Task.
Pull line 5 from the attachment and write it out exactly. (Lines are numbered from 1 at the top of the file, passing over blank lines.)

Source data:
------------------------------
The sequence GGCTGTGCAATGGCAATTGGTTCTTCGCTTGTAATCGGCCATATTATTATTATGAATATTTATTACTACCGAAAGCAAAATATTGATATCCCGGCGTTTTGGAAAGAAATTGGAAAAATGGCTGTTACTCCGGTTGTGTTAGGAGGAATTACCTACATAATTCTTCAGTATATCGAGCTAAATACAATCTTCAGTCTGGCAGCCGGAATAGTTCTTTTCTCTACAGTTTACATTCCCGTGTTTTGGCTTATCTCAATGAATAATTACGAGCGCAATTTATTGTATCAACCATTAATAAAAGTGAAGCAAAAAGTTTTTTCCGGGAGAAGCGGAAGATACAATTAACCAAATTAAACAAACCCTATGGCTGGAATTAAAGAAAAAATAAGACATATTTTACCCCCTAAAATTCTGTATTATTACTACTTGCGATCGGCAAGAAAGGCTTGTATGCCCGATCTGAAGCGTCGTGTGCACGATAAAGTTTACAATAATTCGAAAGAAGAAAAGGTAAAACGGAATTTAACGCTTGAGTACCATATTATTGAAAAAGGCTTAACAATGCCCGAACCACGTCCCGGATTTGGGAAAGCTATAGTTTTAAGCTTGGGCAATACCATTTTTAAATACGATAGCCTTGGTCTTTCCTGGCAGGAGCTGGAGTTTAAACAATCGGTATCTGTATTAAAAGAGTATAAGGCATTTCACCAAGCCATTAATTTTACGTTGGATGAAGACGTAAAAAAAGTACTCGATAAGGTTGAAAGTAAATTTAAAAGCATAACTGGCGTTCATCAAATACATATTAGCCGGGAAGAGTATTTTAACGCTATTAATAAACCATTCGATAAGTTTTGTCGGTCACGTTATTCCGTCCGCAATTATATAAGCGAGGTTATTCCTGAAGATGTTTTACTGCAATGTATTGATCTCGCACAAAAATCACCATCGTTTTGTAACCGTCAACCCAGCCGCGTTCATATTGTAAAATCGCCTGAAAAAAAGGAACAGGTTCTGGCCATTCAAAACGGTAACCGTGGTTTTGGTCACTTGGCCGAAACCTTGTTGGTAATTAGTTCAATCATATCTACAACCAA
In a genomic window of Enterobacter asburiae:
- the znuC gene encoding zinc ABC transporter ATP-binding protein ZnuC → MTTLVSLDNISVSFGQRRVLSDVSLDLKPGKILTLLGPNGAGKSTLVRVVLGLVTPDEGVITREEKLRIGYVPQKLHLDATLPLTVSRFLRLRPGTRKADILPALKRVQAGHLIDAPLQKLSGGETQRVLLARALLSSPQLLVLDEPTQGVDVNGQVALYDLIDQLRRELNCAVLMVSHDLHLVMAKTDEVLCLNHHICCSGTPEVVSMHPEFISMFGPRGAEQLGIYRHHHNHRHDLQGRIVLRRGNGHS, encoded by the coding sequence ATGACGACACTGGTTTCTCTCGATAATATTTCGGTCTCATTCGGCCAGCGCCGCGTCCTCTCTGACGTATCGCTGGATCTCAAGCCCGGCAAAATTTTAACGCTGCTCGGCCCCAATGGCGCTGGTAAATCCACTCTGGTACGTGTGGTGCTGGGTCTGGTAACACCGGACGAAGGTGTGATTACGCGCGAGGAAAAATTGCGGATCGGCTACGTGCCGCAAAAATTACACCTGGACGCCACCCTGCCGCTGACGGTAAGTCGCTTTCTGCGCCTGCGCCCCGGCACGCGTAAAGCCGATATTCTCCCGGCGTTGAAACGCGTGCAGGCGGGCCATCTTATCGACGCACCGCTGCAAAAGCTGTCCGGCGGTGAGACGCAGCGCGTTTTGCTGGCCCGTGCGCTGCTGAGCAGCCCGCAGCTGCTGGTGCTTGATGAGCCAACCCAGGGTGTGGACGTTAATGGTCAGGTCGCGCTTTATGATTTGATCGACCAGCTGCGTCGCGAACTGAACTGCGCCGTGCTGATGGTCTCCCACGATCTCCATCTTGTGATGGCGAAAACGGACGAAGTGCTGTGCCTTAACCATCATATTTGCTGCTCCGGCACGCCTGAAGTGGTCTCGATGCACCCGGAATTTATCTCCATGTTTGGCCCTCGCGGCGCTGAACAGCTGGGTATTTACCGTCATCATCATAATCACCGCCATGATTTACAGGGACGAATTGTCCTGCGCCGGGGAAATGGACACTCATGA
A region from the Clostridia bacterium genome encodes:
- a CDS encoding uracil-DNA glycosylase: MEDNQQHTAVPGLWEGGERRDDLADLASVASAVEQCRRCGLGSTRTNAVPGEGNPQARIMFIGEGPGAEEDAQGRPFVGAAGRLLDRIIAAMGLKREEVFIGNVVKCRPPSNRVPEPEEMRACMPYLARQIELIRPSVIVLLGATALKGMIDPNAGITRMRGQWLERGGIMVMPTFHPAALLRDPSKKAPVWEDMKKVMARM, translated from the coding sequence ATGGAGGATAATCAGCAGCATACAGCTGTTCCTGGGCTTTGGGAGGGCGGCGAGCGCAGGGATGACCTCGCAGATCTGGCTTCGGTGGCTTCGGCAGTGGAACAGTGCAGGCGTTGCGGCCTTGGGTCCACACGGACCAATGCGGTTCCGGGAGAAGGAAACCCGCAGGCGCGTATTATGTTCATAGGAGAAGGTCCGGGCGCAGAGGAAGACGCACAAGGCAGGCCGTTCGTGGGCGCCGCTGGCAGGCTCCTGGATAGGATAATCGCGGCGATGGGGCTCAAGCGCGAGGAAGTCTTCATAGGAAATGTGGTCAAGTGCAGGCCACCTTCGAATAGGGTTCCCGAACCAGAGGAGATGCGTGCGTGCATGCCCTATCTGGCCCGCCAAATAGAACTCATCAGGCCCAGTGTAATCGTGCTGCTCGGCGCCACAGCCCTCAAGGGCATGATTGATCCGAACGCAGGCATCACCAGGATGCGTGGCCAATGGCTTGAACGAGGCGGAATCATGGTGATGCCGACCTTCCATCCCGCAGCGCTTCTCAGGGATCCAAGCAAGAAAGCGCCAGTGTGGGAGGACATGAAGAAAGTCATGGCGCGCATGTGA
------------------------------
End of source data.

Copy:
- a CDS encoding uracil-DNA glycosylase: MEDNQQHTAVPGLWEGGERRDDLADLASVASAVEQCRRCGLGSTRTNAVPGEGNPQARIMFIGEGPGAEEDAQGRPFVGAAGRLLDRIIAAMGLKREEVFIGNVVKCRPPSNRVPEPEEMRACMPYLARQIELIRPSVIVLLGATALKGMIDPNAGITRMRGQWLERGGIMVMPTFHPAALLRDPSKKAPVWEDMKKVMARM, translated from the coding sequence ATGGAGGATAATCAGCAGCATACAGCTGTTCCTGGGCTTTGGGAGGGCGGCGAGCGCAGGGATGACCTCGCAGATCTGGCTTCGGTGGCTTCGGCAGTGGAACAGTGCAGGCGTTGCGGCCTTGGGTCCACACGGACCAATGCGGTTCCGGGAGAAGGAAACCCGCAGGCGCGTATTATGTTCATAGGAGAAGGTCCGGGCGCAGAGGAAGACGCACAAGGCAGGCCGTTCGTGGGCGCCGCTGGCAGGCTCCTGGATAGGATAATCGCGGCGATGGGGCTCAAGCGCGAGGAAGTCTTCATAGGAAATGTGGTCAAGTGCAGGCCACCTTCGAATAGGGTTCCCGAACCAGAGGAGATGCGTGCGTGCATGCCCTATCTGGCCCGCCAAATAGAACTCATCAGGCCCAGTGTAATCGTGCTGCTCGGCGCCACAGCCCTCAAGGGCATGATTGATCCGAACGCAGGCATCACCAGGATGCGTGGCCAATGGCTTGAACGAGGCGGAATCATGGTGATGCCGACCTTCCATCCCGCAGCGCTTCTCAGGGATCCAAGCAAGAAAGCGCCAGTGTGGGAGGACATGAAGAAAGTCATGGCGCGCATGTGA